SomethingToDo2

Writer/director Sofia Coppola’s slow-moving slice-of-life drama Somewhere follows the day-to-day routine of a Hollywood star as he drifts between hotels, press junkets, floozy women and juggles the duties of being a father.

Stephen Dorff plays Johnny Marco, a big-name Hollywood actor forever whisked between photo ops, publicists and gushing fans. The focus is very much squared on Marco; it’s no coincidence that high up on the film’s credits are performances by Party Girl #1, #2 and #3. Despite the story’s contemplative approach only two characters resemble anything close to three dimensional portraits, and still, with Coppola’s floaty style, they remain largely enigmas.

One is Marco and the other is Marco’s 11-year-old daughter Cleo (Elle Fanning), who embodies the story’s subtle manner of suggesting that greater things than drinking, drugs and sex exist in Hollywood.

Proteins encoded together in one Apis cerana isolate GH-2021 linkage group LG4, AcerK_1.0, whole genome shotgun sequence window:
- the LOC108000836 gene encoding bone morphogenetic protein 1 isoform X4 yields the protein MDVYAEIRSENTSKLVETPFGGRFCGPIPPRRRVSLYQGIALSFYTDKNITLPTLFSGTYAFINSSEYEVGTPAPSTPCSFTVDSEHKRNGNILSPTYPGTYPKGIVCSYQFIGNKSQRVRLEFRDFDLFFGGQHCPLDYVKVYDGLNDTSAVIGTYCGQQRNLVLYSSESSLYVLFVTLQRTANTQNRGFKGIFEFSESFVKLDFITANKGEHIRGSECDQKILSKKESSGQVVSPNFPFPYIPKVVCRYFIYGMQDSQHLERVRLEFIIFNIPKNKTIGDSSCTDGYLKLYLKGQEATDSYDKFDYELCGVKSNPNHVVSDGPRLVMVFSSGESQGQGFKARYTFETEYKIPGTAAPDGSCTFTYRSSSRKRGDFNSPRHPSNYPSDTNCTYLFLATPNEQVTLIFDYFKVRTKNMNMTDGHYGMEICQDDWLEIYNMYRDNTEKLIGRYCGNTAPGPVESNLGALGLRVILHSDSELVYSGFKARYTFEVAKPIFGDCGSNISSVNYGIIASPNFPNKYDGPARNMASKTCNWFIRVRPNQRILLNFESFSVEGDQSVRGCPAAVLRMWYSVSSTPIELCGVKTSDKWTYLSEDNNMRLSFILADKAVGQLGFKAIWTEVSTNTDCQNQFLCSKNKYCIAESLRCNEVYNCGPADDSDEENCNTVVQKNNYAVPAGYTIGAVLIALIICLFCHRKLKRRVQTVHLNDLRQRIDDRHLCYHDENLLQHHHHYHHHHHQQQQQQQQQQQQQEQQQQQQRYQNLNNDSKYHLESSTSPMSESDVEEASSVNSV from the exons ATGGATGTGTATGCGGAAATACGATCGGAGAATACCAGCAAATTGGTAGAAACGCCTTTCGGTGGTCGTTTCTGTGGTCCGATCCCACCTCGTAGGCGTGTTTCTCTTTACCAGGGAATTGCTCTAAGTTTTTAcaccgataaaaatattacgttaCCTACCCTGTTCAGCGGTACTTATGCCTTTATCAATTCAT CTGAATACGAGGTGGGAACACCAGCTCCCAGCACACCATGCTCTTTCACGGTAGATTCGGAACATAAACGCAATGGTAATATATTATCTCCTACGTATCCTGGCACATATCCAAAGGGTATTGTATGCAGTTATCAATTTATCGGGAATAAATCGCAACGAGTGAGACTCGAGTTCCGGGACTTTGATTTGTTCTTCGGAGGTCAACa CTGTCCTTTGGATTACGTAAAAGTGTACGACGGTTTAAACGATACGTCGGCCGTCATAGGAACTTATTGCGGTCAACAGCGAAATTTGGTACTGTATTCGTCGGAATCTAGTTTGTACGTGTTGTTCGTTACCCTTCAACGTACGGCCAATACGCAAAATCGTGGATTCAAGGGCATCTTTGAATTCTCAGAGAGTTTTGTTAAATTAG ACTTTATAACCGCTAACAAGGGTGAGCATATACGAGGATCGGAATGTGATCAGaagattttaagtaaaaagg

Somewhere is thoughtful, modest and a little too self-knowingly understated. It reinforces Coppola’s oeuvre as one that, unlike her famous auteur-cum-winemaker father Francis Ford, shows no attempt to bridge the gap between “art” and multiplex. It’s almost impossible to imagine her making a movie as broadly appealing as The Godfather (1972) or as bombastic and unwieldy as Apocalypse Now (1979).

Sofia’s ultimate work is still the sublime Lost in Translation (2003). Her style emphasises long shots, single frames, unassuming performances and stories that drift onto the frame and off, never cleanly divided into three act storytelling. When she’s on, she’s on, but the organic stylings of a film like Somewhere also feel paradoxically contrived and self-aware.

Marco is introduced by nothing as obvious as a stroll down the red carpet or a gaggle of paparazzi; we meet him as he is lazily watching dial-a-room pole dancers in bed and come to understand his celebrity over time. Like Dorff’s prosaic but endearing performance the film becomes progressively more interesting as it grows fully formed and cohesive. Somewhere is a minor work, but it’s interesting and nuanced.

Peter Fray

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